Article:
The back-and-forth between House Oversight Committee Chairman Rep. Darrell Issa and Attorney General Eric Holder over Holder’s knowledge of ATF’s controversial Fast and Furious program continued Monday, with a Justice Department spokeswoman accusing Issa of “partisan showboating.”
“These recycled allegations continue to be baseless, no matter how many times they are repeated,” DOJ spokeswoman Tracy Schmaler told TPM in an email.
“From the start, the Attorney General took the concerns about certain tactics used in the Fast and Furious operation seriously, which is why the first steps he took were to ask the Inspector General to investigate the matter and to ensure agents and prosecutors knew such conduct violated Department of Justice policy and would not be tolerated,” Schmaler said.“The Department will continue to cooperate with both the Inspector General and congressional investigations, In the meantime, what the American people deserve is less partisan showboating and more responsible solutions to stopping gun violence on the Southwest Border.”
One key tidbit from Issa’s letter to Holder:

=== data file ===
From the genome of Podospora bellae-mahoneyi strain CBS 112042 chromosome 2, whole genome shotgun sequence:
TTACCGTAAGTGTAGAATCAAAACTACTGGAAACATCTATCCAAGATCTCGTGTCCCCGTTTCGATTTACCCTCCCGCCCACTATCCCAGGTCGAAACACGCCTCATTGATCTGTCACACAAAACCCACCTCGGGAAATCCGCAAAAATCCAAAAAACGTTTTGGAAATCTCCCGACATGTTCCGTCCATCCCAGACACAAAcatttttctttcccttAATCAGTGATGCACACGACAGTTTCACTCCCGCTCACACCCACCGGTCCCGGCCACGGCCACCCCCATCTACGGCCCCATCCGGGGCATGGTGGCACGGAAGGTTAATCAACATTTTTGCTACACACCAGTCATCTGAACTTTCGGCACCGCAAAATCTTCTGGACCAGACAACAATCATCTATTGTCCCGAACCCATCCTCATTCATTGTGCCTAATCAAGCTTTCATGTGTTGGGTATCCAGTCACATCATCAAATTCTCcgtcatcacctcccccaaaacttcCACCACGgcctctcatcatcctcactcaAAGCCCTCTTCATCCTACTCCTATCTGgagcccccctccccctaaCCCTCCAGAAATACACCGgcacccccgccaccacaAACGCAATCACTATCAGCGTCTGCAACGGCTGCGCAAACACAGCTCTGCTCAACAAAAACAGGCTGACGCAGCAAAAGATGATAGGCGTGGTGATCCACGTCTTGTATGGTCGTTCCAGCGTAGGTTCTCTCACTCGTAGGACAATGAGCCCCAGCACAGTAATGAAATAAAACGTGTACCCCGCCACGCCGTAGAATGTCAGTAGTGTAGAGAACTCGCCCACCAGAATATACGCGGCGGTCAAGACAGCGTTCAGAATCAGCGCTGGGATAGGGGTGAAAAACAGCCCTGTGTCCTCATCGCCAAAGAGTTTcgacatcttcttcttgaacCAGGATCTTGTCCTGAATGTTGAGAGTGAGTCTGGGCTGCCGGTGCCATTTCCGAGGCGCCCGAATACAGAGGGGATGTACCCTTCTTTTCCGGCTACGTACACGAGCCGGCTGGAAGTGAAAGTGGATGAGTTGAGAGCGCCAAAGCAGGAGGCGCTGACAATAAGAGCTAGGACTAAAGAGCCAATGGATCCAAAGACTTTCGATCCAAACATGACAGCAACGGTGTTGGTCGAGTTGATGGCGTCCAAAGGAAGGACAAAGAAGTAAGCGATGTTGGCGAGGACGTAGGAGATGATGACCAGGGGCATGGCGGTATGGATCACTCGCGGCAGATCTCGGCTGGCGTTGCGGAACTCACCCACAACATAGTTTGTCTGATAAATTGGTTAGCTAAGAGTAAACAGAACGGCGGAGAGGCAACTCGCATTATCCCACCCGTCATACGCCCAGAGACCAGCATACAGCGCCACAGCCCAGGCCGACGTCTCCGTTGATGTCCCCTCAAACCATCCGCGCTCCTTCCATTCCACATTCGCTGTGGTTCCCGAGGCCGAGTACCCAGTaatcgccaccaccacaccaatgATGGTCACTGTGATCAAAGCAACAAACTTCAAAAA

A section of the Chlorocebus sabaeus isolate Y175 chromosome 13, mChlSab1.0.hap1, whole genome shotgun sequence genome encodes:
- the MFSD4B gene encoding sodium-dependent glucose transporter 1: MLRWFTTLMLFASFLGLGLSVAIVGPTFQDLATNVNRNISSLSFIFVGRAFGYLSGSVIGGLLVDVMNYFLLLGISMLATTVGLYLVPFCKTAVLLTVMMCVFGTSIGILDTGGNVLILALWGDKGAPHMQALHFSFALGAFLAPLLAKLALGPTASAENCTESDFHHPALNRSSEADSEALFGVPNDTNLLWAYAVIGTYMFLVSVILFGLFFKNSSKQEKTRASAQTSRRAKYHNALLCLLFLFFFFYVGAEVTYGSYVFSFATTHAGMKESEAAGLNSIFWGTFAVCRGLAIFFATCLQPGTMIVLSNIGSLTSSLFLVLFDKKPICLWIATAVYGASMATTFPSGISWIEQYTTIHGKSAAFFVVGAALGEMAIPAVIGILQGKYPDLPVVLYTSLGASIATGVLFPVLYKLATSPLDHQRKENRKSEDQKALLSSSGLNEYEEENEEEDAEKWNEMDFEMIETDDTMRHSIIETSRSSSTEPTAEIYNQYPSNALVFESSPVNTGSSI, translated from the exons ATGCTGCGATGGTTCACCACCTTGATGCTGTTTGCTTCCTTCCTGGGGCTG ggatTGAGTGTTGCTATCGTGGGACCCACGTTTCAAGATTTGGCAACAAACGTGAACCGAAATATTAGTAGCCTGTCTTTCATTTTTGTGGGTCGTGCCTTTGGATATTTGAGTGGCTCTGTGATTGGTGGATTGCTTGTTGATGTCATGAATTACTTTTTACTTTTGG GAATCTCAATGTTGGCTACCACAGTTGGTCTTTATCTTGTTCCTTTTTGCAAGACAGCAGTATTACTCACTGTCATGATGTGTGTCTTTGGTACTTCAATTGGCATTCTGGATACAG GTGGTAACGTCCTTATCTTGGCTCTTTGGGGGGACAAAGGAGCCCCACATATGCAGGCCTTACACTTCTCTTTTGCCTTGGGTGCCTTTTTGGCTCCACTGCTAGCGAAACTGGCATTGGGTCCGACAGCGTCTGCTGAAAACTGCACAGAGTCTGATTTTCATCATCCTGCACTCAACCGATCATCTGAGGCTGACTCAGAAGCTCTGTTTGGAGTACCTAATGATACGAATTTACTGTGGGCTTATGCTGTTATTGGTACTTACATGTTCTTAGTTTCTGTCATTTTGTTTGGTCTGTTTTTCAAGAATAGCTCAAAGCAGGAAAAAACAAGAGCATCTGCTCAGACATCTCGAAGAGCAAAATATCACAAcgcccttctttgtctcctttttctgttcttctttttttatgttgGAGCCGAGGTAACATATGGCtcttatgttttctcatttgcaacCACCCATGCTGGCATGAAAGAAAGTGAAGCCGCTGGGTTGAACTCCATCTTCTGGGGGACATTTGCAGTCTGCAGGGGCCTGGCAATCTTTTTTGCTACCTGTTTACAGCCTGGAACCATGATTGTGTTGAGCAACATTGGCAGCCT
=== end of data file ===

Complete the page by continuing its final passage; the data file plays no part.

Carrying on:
Gary Grindler, the then-Deputy Attorney General and currently your Chief of Staff, received an extremely detailed briefing on Operation Fast and Furious on March 12, 2010. In this briefing, Grindler learned such minutiae as the number of times that Uriel Patino, a straw purchaser on food stamps who ultimately acquired 720 firearms, went in to a cooperating gun store and the amount of guns that he had bought. When former Acting ATF Director Ken Melson, a career federal prosecutor, learned similar information, he became sick to his stomach:
“I had pulled out all Patino’s — and ROIs is, I’m sorry, report of investigation — and you know, my stomach being in knots reading the number of times he went in and the amount of guns that he bought.”
There’s a noteworthy omission and some slight-of-hand going on here: it was actually Melson himself who gave Grindler the 2010 briefing. The “sick to my stomach” line? That came after Melson, in the words of Issa and Sen. Chuck Grassley (R-Iowa), “learned the full story” — nearly a year later, when the controversy became public. Here’s a description, from a previous letter that Issa and Grassley sent to Holder:
According to Mr. Melson, it was not until after the public controversy that he personally reviewed hundreds of documents relating to the case, including wiretap applications and Reports of Investigation (ROIs). By his account, he was sick to his stomach when he obtained those documents and learned the full story. Mr. Melson said that he told the Office of the Deputy Attorney General (ODAG) at the end of March that the Department needed to reexamine how it was responding to the requests for information from Congress.
Late update: Here’s the agenda for the March 2010 meeting from a document that DOJ recently sent up to the House Oversight Committee: